July 18, 2010

Managing Better

Posted in Yes but at 2:20 am by Sue Hine

I have a feeling that a few tips about coping with time constraints are just scraping the surface of pressures facing the managers of volunteers.  So let’s have a closer look at the basics of the role to see how many things we are doing that can be left undone. 

In my view there are three generic functions for a manager of volunteers, looking something like this:

Direct Management and Leadership of a Volunteer Programme 

  • Recruitment
  • Training
  • Support
  • Recognition


 + Liaison and Networking

  • With other staff in the organisation
  • With other organisations in the community


 + Administration

  • Policy development
  • Job descriptions
  • Budget preparation and monitoring
  • Contribute to strategic and operational plans
  • Processing applications
  • Maintaining records
  • Programme Evaluation
  • Performance Assessment

If these functions are just the basics then the role is a huge ask, especially if you are holding other responsibilities in the organisation.  And this is before you even start thinking about the nice-to-do add-ons like getting a regular newsletter going or keeping in touch with all the volunteers by phone or email.  We can also get put upon with extra duties when it comes to a fund-raising event, or when there is a special request for an extra volunteer contribution.  We do it, mostly without complaint, because we know there is no-one else to step up.  Unless you step-up to finding the volunteer(s) who have the skills and enthusiasm to share some of your responsibilities.

It’s not just a matter of being a super-efficient multi-tasker. Managers of volunteers need to be multi-skilled.  Look at the functions above and go figure what it takes to accomplish all those role tasks.

 Marketing / Advocacy / Good Listening /  Attention to Detail  /  Persuasive  /  Group facilitation  / Interpersonal Communication /  Creative and Innovative  /  High level of People skills – good at establishing relationships  /  COMPUTER COMPETENCE  /  A working knowledge of HR management  / Understanding organisations and organisational development   /  Knowledge and understanding of the community sector

These skills are itemised at random, not in any particular order. Nor do you have to take this as a package deal: there is no box around this set of skills and knowledge.  Blimey!  That means the job is open-ended!  Do some thinking, and add and delete as appropriate.  And put some boundaries on what you are doing.

On-going professional development is not on the lists above, but should surely be included somewhere in your job description.  Yet when it comes to the point of attending training courses, mentoring and/or supervision I wonder how many of us skip the opportunities because we “don’t have time”.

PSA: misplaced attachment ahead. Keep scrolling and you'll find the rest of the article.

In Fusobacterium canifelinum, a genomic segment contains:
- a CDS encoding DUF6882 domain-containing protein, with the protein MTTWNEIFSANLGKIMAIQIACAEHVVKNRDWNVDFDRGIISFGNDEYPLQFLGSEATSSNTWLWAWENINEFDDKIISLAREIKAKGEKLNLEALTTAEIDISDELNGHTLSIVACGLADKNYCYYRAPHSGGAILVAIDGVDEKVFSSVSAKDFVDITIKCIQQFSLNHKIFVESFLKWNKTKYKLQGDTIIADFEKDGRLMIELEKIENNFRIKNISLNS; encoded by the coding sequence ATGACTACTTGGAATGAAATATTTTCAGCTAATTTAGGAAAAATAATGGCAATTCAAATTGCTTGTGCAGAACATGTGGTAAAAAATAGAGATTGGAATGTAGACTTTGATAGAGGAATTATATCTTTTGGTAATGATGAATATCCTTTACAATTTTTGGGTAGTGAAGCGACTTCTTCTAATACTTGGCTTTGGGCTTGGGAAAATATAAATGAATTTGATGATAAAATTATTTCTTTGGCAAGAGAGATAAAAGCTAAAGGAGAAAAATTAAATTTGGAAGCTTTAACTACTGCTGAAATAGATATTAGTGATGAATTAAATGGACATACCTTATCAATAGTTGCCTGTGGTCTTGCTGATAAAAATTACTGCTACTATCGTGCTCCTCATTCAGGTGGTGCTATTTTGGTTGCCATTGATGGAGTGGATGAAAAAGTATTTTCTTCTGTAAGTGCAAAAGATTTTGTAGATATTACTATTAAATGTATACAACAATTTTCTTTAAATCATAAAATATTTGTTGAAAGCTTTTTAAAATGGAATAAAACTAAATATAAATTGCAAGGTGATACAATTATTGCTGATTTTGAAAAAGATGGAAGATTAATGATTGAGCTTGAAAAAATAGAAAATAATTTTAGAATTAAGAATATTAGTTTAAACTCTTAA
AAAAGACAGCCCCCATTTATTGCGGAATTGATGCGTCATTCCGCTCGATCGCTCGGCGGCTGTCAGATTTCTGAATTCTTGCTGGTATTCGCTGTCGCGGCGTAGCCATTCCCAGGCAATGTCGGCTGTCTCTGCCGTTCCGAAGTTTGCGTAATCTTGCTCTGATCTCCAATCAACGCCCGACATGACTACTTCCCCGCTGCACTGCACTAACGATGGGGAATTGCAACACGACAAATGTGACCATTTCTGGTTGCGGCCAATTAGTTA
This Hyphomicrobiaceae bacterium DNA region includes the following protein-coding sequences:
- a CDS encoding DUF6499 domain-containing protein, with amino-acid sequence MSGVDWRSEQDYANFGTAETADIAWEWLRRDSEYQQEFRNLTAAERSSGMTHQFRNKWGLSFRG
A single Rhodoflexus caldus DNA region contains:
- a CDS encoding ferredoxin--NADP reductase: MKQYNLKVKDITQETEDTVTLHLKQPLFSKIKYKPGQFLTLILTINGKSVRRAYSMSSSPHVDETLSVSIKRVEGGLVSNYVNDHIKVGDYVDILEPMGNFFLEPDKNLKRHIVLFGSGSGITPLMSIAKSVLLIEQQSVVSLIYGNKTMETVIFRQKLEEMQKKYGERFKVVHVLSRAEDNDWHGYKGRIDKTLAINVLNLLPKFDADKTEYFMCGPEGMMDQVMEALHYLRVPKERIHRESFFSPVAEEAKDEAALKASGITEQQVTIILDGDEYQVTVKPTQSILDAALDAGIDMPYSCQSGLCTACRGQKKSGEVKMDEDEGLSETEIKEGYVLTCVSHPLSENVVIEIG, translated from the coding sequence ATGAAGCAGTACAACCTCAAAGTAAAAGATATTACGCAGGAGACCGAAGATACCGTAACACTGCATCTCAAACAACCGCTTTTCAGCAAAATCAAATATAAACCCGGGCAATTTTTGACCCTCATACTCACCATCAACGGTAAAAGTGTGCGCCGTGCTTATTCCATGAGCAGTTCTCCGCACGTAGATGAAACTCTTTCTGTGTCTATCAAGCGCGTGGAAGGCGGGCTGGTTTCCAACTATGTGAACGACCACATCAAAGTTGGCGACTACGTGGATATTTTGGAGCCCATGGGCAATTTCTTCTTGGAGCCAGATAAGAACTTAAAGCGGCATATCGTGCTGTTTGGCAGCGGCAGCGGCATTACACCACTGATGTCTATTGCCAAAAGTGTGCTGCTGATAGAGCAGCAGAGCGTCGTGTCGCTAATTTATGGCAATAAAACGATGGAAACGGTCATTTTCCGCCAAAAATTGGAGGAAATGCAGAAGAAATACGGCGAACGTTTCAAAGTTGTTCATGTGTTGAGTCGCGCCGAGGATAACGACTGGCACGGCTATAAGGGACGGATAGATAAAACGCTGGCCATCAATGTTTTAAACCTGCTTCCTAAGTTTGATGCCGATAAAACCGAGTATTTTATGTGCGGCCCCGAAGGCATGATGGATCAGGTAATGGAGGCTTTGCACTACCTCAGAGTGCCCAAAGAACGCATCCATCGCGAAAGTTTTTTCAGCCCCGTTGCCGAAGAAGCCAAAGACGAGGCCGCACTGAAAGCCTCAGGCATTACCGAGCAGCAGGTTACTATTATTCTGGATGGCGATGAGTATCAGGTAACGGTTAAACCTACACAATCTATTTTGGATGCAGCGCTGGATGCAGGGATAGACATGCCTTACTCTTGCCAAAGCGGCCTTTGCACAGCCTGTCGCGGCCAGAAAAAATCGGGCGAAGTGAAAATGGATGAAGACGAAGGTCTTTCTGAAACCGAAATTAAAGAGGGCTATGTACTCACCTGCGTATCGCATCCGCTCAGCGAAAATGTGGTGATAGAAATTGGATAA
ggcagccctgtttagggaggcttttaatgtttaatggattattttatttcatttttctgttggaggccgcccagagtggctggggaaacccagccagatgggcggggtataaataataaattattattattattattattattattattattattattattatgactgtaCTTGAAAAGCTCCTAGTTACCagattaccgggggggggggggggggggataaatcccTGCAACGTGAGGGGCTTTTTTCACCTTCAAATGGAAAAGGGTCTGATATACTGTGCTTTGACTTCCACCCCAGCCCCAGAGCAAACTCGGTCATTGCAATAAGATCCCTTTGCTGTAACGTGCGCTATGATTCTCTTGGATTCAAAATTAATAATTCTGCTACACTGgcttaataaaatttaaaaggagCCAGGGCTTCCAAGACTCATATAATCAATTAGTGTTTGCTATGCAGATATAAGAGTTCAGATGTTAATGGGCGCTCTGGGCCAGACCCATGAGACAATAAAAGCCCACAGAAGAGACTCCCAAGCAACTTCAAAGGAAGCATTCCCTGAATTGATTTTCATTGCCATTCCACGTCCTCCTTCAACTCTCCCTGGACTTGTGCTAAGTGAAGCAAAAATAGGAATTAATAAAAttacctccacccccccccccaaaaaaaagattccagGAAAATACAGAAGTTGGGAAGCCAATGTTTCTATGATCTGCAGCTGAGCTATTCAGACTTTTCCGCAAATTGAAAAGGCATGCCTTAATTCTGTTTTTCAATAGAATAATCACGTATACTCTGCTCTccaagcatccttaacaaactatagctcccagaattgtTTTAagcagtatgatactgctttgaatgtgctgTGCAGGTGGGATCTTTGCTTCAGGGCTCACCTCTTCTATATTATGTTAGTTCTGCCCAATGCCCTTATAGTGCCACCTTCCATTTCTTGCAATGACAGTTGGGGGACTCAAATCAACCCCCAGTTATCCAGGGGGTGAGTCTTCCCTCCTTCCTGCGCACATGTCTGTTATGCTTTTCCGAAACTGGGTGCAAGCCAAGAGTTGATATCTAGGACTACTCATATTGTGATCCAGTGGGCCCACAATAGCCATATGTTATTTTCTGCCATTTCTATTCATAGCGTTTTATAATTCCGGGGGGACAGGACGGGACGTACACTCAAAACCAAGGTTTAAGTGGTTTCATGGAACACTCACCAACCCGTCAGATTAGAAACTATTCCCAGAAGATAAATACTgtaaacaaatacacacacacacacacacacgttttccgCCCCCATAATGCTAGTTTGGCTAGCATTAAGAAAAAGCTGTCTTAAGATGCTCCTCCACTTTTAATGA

In my Wellington experience there are many people enthused about the idea of mentoring.  But why is there never a rush to take advantage of trained and experienced mentors being available, free of charge?  

The excuse of ‘haven’t got time’ is another way of saying ‘not on my list of priorities right now’.  That might also mean ‘I haven’t figured out what my priorities are’.  

I have not added any comfort on what tasks might dropped off the radar.  But I am saying:

  • Understand the role and function of Management of Volunteers
  • Get to grips with, and get some training in the skills you need
  • Involve volunteers, not just in regular programme delivery, but to enhance organisational functioning

 There are people out there who could do wonders for your sanity and your time management, and for the wellbeing of your organisation and its volunteer programmes.  Go find them, and you will find you are not alone.



  1. Very good points Sue .. and follows what we have been saying here at Volunteering Auckland for a while. In particular I make mention of your pont about people not taking up opportunities to upskill and develop their talents through “lack of time”.

    In this life we sometimes need to “give ourselves permission” to making the time, and in some cases getting the internal organisational support to enable this.

    For any Auckland readers [and others if able to attend] of this blog check out our upcoming forums and workshops specialising in Volunteer Management practices and support at http://volunteeringauckland.org.nz/news/workshops-forums


  2. Sue Hine said,

    Valuable comments Cheryll – thank you. I really like the one about ‘giving myself permission’ to take time. I think that says something about a Calvinist doctrine that prevails, particularly in pakeha culture. Do you have any great ideas to change this outlook???


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